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September is back-to-school month for most children in China. Aside from books, bags and stationery, however, many urban parents are now adding one more item to their preschoolers to-buy list: smart watches. The average kindergarten student has not yet learned how to tell time, but these specialized watches aren't for the students themselves. Instead, they are "spy" watches that allow parents to secretly record the goings-on of their child's classroom.

With K-12 schools across the country starting last week, such 200-yuan watches are currently one of the biggest electronics sellers on Chinese e-retail sites, where tens of thousands of units have sold in just the past month. The popularity of these watches may have something to do with the rising number of abuse case occurring at local kindergartens and primary schools. In the past year alone, numerous teachers at various grade levels have been caught physically, mentally and even sexually abusing their students.

Thanks to social media and smart-phone technology, many predators have been publicly exposed, but an untold number get away with their actions because of a lack of proof. Police require actual evidence such as video or audio in order to prosecute suspected abusers. It is understandable, then, that parents have grown cautious about leaving children alone with teachers.

I'm not a parent, but to me it seems like an over-reaction for parents to start turning their toddlers into "spy kids" in order to catch a predator. First and foremost, assuming that teachers are going to abuse your child is the definition of paranoia. Our educational system is founded on trust: we must trust in schools to vet and hire qualified teachers and we must give teachers the authority to discipline students. Otherwise, what are schools for?

Moreover, this growing fear and anxiety that Chinese parents have toward teachers is detrimental and counter-productive to the mental health and well-being of young students. Children will be able to immediately sense their parents' distrust of teachers, which will cause conflicts in the classroom.

As for the watch itself, I don't believe that preschoolers should bring such gadgets to school. Kindergarten is a time for students to learn how to socially interact with other kids. Digital devices such as smartphones and tablets are proven to be anti-social. Researchers at the University of Washington, for example, recently revealed that digital gadgets are not necessary for early childhood development; overexposure to technology has even been linked to attention deficit, cognitive delays and impaired learning.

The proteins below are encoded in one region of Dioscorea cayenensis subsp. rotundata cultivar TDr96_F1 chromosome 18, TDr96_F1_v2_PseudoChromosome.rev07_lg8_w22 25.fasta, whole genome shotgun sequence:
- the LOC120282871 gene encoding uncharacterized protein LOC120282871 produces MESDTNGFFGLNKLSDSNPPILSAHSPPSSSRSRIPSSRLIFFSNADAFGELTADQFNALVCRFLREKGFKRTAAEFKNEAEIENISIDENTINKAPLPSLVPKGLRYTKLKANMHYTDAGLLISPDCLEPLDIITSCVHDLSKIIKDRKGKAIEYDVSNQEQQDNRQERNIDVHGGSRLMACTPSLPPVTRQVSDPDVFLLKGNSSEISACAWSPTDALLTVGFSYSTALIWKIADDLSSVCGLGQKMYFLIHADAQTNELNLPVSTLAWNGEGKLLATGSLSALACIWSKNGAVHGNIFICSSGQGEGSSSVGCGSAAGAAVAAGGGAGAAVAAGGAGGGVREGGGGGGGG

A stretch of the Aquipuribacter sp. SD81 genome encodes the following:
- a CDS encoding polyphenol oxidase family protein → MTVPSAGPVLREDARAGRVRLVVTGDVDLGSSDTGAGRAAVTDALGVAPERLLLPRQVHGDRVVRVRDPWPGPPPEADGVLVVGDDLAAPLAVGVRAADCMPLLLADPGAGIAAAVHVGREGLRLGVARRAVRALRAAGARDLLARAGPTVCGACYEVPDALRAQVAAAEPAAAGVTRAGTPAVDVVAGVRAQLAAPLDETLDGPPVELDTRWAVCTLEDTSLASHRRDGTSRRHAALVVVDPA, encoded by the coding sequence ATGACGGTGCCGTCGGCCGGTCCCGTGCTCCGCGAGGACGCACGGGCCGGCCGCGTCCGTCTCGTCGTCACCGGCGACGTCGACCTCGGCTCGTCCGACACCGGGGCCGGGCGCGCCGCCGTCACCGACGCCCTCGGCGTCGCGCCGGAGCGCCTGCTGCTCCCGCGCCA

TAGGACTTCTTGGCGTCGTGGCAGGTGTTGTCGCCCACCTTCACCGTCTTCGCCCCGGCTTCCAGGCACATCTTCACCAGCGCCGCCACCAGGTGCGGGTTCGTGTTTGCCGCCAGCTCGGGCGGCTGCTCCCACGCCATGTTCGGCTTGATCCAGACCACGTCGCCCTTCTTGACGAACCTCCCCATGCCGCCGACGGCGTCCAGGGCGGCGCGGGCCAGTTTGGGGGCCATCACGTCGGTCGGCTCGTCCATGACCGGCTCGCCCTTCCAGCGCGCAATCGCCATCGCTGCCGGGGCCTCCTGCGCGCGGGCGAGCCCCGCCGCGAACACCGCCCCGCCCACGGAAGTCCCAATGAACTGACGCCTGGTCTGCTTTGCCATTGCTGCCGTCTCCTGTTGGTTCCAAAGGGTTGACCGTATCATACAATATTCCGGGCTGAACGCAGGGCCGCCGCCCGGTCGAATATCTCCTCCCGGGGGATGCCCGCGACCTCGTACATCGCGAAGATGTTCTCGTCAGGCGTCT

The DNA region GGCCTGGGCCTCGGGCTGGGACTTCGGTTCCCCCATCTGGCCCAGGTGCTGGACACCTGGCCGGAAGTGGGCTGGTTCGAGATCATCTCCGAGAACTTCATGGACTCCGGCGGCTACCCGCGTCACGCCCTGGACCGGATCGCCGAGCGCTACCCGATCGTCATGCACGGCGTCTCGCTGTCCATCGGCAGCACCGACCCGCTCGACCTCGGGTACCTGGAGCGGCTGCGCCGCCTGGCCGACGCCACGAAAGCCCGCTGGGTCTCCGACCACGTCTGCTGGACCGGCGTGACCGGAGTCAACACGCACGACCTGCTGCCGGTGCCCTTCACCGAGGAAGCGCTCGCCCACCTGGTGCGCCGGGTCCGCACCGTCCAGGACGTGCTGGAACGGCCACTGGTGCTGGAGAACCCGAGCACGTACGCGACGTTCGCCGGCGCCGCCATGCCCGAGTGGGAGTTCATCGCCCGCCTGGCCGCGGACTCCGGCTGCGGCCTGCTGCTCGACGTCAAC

Not to mention that teachers are probably already aware of these spy watches and on the lookout for any kids with them on their wrists. It's likely that this could provoke an instinctive dislike of the child and their parent by the teacher; after all, nobody wants to feel like a suspect.

In recent years there have been many public calls from concerned parents to place security cameras in Chinese classrooms due to the growing number of physical and mental abuse cases being perpetuated by overzealous teachers. Even Shanghai's elite "international schools," where parents pay exorbitant tuition in the hopes of keeping their children extra-safe and sheltered, are not exempt from accidentally hiring predators, as reported in several high-profile media articles.

But again, this undermines the whole point of school, which is supposed to be about letting children become independent from their parents. Knowing that their mommy and daddy are watching or listening to them all day long is the antithesis of independence and will only increase their anxiety. Yes, Chinese schools could benefit from being more transparent, but we as a society need to trust that our educators are not perverts and predators.

I know this is tough for Chinese parents to swallow, but the fact is that over-protection is simply not good for a child's social development. How can you expect your kid to behave well in school and obey authority figures if they know that their parents will always take their side even when they are wrong? And how can you expect them to ever respect people's privacy if their own privacy is being undermined?

The opinions expressed in this article are the author's own and do not necessarily reflect the views of the Global Times.